In 1990, the Dutch government set up a Commission, chaired by Attorney General Jan Remmelink, to investigate and quantify what was happening in the shadows of the law. Using the narrow definition of euthanasia as “active termination of life upon the patient’s request,” the Remmelink report concluded that 2,300 instances of euthanasia were carried out during 1990. And while the Royal Dutch Medical Association (KNMG) had established in its Guidelines for Euthanasia that terminating a life without a patient’s request is “juridically a matter of murder or killing and not of euthanasia,” the Remmelink Commission found, through interviews with randomly selected physicians and mailed questionnaires, that over 20,000 life-ending actions had been taken in 1990 without the patient’s express consent.
These “matters of murder” do not include, as the report notes, the unknown numbers of disabled newborns, children with life-threatening conditions, or psychiatric patients who may have been killed involuntarily but were not included in the survey.
Rather than being disturbed by the findings, the Commission glossed over these instances of involuntary killing by claiming that “active intervention” was usually “inevitable” because of the patient's “death agony.” In 1993, the Dutch Parliament responded not by tightening controls on doctors but by implementing the Commission’s recommendation to establish in statutory form the report physicians who practice euthanasia should file with the local medical examiner. Euthanasia shifted from being a punishable criminal offense to being a matter of bureaucratic form-filing.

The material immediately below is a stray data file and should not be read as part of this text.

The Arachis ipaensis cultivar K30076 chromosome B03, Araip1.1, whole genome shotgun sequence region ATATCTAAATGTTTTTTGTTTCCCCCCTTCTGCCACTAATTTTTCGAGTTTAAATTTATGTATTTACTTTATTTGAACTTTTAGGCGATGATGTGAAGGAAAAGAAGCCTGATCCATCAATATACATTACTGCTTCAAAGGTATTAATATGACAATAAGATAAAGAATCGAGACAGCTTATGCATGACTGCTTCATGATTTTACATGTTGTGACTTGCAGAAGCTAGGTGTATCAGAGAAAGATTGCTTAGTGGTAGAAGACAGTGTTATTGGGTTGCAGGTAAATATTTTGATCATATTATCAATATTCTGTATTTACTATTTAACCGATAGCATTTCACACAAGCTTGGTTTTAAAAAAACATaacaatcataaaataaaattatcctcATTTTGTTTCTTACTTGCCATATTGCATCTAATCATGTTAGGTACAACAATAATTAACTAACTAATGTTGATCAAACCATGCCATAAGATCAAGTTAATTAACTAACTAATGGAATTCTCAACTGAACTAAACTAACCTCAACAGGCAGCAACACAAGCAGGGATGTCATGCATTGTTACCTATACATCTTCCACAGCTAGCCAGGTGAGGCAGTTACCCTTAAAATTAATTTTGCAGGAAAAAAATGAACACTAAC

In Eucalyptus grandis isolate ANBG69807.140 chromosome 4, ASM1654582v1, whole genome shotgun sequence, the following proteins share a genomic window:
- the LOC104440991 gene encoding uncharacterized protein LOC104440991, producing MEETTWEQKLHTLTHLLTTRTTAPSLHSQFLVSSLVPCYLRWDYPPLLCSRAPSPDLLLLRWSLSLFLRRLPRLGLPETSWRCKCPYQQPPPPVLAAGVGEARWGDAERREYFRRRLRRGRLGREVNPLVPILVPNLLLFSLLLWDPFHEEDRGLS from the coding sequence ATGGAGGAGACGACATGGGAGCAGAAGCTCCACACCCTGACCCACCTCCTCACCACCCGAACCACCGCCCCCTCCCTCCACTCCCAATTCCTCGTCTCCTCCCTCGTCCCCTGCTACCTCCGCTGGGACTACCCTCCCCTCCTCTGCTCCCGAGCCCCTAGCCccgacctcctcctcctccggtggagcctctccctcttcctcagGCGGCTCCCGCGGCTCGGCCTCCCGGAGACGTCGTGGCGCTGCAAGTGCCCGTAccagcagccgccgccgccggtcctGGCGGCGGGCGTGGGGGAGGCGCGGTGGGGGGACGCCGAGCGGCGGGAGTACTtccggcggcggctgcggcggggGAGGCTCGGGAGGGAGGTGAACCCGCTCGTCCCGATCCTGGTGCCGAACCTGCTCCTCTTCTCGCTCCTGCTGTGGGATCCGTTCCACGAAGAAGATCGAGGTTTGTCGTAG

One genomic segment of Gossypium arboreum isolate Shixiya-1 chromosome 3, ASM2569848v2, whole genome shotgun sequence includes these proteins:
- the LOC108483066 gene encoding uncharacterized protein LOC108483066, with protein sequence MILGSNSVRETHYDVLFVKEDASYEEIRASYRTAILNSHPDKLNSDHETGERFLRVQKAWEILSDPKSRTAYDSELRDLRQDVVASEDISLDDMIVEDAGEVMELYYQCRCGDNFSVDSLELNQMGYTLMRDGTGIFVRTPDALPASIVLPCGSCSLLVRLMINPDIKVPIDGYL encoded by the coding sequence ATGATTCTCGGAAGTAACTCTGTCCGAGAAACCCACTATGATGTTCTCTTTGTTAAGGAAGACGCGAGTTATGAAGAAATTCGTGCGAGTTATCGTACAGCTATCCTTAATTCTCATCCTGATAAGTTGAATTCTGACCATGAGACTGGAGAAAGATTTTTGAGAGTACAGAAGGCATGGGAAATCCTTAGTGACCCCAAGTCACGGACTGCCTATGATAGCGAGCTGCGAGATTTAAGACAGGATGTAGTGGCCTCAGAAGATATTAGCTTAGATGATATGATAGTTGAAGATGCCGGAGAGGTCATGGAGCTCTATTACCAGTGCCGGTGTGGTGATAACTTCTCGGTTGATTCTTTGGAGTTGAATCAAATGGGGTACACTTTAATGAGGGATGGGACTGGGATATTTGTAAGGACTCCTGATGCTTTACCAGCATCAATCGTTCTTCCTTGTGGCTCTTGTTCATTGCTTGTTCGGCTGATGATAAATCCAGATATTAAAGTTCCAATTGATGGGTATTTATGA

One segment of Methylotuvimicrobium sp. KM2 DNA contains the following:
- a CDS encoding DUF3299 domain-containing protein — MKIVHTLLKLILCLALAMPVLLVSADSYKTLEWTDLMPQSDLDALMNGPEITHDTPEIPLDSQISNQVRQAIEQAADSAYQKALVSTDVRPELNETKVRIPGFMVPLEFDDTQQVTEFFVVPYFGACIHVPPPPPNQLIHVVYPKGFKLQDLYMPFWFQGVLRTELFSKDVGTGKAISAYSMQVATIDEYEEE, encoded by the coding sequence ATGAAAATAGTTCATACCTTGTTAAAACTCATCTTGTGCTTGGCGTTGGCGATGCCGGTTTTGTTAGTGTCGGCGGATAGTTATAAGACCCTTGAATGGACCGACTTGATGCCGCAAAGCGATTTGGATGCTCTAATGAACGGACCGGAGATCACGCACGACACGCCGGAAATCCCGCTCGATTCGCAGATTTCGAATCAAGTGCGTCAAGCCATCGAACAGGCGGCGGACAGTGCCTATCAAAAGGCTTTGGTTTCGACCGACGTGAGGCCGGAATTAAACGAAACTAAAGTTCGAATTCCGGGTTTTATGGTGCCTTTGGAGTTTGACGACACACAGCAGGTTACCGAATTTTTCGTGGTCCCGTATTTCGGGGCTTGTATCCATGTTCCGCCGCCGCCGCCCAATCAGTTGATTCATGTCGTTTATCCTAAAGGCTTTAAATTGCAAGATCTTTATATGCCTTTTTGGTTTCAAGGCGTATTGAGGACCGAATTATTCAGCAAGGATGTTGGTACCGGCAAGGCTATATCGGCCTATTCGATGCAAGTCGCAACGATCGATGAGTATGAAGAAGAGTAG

Voluntary Euthanasia Increases while Involuntary Euthanasia Stays in the Shadows
According to the Dutch Ministry of Justice, of the 135,675 deaths recorded in 1995, 3,600 (2.4 percent) were the result of a doctor-assisted termination of life while another 238 (0.3 percent) were cases of assisted suicide. In 2014, that number had increased to 5,306 assisted deaths, including 41 assisted deaths for psychiatric reasons and 81 assisted deaths for dementia.